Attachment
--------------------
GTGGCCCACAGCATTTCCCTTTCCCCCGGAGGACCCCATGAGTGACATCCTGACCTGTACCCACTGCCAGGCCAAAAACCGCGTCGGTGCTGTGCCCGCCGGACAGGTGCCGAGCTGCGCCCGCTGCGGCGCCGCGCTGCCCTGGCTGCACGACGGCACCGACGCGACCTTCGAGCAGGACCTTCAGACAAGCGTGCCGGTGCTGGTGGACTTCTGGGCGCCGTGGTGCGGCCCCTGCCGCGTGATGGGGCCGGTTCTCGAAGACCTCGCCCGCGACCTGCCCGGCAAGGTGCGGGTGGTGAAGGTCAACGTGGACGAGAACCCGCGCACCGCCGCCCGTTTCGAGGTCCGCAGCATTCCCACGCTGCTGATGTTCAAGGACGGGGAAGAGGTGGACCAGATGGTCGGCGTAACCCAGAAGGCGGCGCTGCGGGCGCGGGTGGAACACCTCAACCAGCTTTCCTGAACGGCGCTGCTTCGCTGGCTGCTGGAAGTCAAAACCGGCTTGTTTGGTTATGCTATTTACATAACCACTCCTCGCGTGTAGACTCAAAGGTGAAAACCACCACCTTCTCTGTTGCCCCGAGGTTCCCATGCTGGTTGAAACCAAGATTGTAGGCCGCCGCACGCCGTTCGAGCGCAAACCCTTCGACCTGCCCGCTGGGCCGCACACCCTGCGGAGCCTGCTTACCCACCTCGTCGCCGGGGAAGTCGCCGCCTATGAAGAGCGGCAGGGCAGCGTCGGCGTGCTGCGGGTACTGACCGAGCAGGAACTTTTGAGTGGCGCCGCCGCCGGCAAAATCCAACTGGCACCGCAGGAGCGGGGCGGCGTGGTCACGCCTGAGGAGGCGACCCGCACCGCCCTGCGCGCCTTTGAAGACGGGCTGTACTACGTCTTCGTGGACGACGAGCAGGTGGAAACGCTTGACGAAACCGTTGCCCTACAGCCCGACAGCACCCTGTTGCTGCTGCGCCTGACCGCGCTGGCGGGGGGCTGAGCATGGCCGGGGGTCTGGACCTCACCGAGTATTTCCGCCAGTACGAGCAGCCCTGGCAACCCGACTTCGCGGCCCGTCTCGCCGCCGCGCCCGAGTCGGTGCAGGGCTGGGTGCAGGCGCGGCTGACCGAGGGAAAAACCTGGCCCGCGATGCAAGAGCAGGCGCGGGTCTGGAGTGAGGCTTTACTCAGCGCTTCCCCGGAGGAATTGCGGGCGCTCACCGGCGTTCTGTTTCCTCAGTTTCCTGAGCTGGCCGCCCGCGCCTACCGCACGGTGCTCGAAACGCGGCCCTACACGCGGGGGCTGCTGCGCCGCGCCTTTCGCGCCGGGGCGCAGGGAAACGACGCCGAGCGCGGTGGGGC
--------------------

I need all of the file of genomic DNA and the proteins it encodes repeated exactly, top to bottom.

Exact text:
GTGGCCCACAGCATTTCCCTTTCCCCCGGAGGACCCCATGAGTGACATCCTGACCTGTACCCACTGCCAGGCCAAAAACCGCGTCGGTGCTGTGCCCGCCGGACAGGTGCCGAGCTGCGCCCGCTGCGGCGCCGCGCTGCCCTGGCTGCACGACGGCACCGACGCGACCTTCGAGCAGGACCTTCAGACAAGCGTGCCGGTGCTGGTGGACTTCTGGGCGCCGTGGTGCGGCCCCTGCCGCGTGATGGGGCCGGTTCTCGAAGACCTCGCCCGCGACCTGCCCGGCAAGGTGCGGGTGGTGAAGGTCAACGTGGACGAGAACCCGCGCACCGCCGCCCGTTTCGAGGTCCGCAGCATTCCCACGCTGCTGATGTTCAAGGACGGGGAAGAGGTGGACCAGATGGTCGGCGTAACCCAGAAGGCGGCGCTGCGGGCGCGGGTGGAACACCTCAACCAGCTTTCCTGAACGGCGCTGCTTCGCTGGCTGCTGGAAGTCAAAACCGGCTTGTTTGGTTATGCTATTTACATAACCACTCCTCGCGTGTAGACTCAAAGGTGAAAACCACCACCTTCTCTGTTGCCCCGAGGTTCCCATGCTGGTTGAAACCAAGATTGTAGGCCGCCGCACGCCGTTCGAGCGCAAACCCTTCGACCTGCCCGCTGGGCCGCACACCCTGCGGAGCCTGCTTACCCACCTCGTCGCCGGGGAAGTCGCCGCCTATGAAGAGCGGCAGGGCAGCGTCGGCGTGCTGCGGGTACTGACCGAGCAGGAACTTTTGAGTGGCGCCGCCGCCGGCAAAATCCAACTGGCACCGCAGGAGCGGGGCGGCGTGGTCACGCCTGAGGAGGCGACCCGCACCGCCCTGCGCGCCTTTGAAGACGGGCTGTACTACGTCTTCGTGGACGACGAGCAGGTGGAAACGCTTGACGAAACCGTTGCCCTACAGCCCGACAGCACCCTGTTGCTGCTGCGCCTGACCGCGCTGGCGGGGGGCTGAGCATGGCCGGGGGTCTGGACCTCACCGAGTATTTCCGCCAGTACGAGCAGCCCTGGCAACCCGACTTCGCGGCCCGTCTCGCCGCCGCGCCCGAGTCGGTGCAGGGCTGGGTGCAGGCGCGGCTGACCGAGGGAAAAACCTGGCCCGCGATGCAAGAGCAGGCGCGGGTCTGGAGTGAGGCTTTACTCAGCGCTTCCCCGGAGGAATTGCGGGCGCTCACCGGCGTTCTGTTTCCTCAGTTTCCTGAGCTGGCCGCCCGCGCCTACCGCACGGTGCTCGAAACGCGGCCCTACACGCGGGGGCTGCTGCGCCGCGCCTTTCGCGCCGGGGCGCAGGGAAACGACGCCGAGCGCGGTGGGGC